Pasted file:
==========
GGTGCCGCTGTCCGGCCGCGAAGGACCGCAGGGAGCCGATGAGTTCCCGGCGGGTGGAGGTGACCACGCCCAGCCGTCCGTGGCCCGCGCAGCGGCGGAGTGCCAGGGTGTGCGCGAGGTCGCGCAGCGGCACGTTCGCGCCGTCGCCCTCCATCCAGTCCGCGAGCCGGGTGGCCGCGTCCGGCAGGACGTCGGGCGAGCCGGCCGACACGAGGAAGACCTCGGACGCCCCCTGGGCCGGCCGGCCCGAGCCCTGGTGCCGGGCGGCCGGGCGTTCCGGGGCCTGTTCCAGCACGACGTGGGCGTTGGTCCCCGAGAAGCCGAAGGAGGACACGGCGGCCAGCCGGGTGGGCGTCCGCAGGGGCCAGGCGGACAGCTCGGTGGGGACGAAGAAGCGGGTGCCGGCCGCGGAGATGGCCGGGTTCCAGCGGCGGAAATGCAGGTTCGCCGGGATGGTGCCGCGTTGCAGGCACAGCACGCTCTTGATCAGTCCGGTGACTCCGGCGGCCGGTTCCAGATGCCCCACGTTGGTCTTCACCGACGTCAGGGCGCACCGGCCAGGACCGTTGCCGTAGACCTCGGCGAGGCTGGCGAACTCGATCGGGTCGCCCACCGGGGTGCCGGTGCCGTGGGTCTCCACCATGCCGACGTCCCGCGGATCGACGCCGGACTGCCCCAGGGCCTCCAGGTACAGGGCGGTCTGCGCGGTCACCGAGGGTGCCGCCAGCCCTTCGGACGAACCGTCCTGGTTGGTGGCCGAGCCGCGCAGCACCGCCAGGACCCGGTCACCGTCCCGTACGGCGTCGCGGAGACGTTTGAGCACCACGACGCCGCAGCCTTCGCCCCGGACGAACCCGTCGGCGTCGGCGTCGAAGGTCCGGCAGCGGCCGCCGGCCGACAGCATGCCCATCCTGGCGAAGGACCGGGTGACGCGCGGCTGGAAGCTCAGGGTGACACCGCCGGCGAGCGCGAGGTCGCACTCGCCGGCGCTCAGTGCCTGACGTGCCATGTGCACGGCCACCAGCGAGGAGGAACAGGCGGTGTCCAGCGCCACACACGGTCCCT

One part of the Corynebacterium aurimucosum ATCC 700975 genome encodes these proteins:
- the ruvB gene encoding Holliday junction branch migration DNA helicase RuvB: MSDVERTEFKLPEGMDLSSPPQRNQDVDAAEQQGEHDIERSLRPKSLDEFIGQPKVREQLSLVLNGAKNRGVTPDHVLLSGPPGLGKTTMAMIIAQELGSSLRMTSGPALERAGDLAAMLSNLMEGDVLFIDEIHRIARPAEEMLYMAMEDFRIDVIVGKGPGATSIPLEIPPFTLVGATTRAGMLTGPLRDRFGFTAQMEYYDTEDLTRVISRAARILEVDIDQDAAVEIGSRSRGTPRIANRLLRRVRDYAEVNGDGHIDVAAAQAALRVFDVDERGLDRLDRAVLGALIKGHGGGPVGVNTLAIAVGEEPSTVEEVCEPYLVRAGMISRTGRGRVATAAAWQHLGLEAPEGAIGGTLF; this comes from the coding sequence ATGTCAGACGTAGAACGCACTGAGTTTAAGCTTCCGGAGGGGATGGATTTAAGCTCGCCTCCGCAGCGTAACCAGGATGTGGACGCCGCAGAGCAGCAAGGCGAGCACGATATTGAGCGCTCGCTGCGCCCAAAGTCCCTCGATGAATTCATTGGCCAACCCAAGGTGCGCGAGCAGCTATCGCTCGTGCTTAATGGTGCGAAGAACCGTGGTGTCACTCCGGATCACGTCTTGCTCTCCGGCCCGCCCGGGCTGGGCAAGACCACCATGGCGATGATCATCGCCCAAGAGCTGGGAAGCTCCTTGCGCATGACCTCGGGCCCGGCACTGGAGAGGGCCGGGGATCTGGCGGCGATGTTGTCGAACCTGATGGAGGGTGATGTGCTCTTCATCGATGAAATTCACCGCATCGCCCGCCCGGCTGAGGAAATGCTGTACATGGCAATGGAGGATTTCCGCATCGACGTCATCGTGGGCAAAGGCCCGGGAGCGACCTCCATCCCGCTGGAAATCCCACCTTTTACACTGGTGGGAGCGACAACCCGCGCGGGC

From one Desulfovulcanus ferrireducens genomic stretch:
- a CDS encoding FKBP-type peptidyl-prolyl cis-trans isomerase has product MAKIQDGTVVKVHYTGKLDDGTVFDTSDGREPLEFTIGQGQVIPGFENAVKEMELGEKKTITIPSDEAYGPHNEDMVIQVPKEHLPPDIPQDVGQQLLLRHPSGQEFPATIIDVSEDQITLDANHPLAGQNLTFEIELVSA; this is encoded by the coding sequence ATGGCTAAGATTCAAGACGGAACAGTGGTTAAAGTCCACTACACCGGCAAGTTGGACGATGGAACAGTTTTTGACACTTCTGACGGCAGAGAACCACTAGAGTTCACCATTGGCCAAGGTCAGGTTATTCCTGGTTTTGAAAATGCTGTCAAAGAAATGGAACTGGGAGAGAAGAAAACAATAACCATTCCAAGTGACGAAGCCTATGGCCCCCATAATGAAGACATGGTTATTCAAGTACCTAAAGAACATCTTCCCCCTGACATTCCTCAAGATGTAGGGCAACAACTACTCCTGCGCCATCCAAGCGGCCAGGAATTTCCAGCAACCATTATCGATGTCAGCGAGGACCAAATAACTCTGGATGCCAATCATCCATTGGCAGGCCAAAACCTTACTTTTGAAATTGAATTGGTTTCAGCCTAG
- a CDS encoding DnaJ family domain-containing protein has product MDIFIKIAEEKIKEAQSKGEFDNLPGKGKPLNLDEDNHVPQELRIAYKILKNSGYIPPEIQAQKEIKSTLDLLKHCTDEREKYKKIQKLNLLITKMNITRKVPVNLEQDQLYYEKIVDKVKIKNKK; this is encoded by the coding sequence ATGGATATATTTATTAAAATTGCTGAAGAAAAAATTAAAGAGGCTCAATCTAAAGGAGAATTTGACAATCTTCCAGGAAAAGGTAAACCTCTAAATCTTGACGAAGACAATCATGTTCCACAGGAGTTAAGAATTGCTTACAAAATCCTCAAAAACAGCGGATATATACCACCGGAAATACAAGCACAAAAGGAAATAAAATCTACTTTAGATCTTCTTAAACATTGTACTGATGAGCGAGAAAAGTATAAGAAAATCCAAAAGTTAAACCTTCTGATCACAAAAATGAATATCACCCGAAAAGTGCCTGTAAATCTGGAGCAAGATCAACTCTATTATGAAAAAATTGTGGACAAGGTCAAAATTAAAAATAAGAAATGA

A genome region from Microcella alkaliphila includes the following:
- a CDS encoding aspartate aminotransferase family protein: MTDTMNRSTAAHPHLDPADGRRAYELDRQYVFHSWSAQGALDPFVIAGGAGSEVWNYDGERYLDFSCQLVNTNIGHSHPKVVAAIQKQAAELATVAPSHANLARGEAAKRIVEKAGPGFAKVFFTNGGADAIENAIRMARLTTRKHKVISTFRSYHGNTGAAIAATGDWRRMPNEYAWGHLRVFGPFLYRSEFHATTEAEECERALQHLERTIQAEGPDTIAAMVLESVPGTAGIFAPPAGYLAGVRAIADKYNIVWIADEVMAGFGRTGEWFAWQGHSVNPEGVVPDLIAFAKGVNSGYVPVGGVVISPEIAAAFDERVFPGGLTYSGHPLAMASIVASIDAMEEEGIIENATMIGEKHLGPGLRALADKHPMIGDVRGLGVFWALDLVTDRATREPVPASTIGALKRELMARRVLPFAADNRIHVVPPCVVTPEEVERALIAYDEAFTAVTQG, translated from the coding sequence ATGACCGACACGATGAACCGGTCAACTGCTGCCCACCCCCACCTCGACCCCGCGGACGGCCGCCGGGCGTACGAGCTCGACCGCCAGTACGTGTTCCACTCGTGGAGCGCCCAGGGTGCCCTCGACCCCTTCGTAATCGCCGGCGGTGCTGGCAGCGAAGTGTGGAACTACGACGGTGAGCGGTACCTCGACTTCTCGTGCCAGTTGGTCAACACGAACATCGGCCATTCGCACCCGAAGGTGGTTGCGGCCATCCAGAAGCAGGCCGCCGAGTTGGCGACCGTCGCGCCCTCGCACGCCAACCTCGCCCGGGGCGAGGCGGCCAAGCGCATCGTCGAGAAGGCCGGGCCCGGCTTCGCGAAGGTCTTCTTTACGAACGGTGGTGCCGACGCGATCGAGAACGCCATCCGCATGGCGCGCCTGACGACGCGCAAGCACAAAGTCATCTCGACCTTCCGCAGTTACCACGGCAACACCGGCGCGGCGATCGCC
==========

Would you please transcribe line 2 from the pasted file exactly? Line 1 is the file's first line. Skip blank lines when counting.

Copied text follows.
One part of the Corynebacterium aurimucosum ATCC 700975 genome encodes these proteins: